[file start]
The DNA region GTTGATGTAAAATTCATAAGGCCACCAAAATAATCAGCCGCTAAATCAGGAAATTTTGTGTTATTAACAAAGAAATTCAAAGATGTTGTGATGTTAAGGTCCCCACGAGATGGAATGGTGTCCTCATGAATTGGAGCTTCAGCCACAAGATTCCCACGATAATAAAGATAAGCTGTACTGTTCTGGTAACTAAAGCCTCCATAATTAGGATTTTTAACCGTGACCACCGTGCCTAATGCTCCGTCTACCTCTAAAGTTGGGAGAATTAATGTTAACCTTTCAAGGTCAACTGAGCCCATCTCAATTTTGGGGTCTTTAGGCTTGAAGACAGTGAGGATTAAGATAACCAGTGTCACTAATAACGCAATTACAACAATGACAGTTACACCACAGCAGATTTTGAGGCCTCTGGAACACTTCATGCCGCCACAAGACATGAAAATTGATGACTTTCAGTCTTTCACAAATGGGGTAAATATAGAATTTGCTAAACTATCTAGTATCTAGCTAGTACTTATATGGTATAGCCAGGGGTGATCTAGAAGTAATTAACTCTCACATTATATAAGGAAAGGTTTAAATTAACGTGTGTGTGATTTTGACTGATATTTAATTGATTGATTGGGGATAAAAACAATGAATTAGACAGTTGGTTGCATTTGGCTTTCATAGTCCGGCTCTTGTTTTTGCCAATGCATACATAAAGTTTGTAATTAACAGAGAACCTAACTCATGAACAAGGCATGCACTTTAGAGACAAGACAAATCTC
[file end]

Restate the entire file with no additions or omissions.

The DNA region GTTGATGTAAAATTCATAAGGCCACCAAAATAATCAGCCGCTAAATCAGGAAATTTTGTGTTATTAACAAAGAAATTCAAAGATGTTGTGATGTTAAGGTCCCCACGAGATGGAATGGTGTCCTCATGAATTGGAGCTTCAGCCACAAGATTCCCACGATAATAAAGATAAGCTGTACTGTTCTGGTAACTAAAGCCTCCATAATTAGGATTTTTAACCGTGACCACCGTGCCTAATGCTCCGTCTACCTCTAAAGTTGGGAGAATTAATGTTAACCTTTCAAGGTCAACTGAGCCCATCTCAATTTTGGGGTCTTTAGGCTTGAAGACAGTGAGGATTAAGATAACCAGTGTCACTAATAACGCAATTACAACAATGACAGTTACACCACAGCAGATTTTGAGGCCTCTGGAACACTTCATGCCGCCACAAGACATGAAAATTGATGACTTTCAGTCTTTCACAAATGGGGTAAATATAGAATTTGCTAAACTATCTAGTATCTAGCTAGTACTTATATGGTATAGCCAGGGGTGATCTAGAAGTAATTAACTCTCACATTATATAAGGAAAGGTTTAAATTAACGTGTGTGTGATTTTGACTGATATTTAATTGATTGATTGGGGATAAAAACAATGAATTAGACAGTTGGTTGCATTTGGCTTTCATAGTCCGGCTCTTGTTTTTGCCAATGCATACATAAAGTTTGTAATTAACAGAGAACCTAACTCATGAACAAGGCATGCACTTTAGAGACAAGACAAATCTC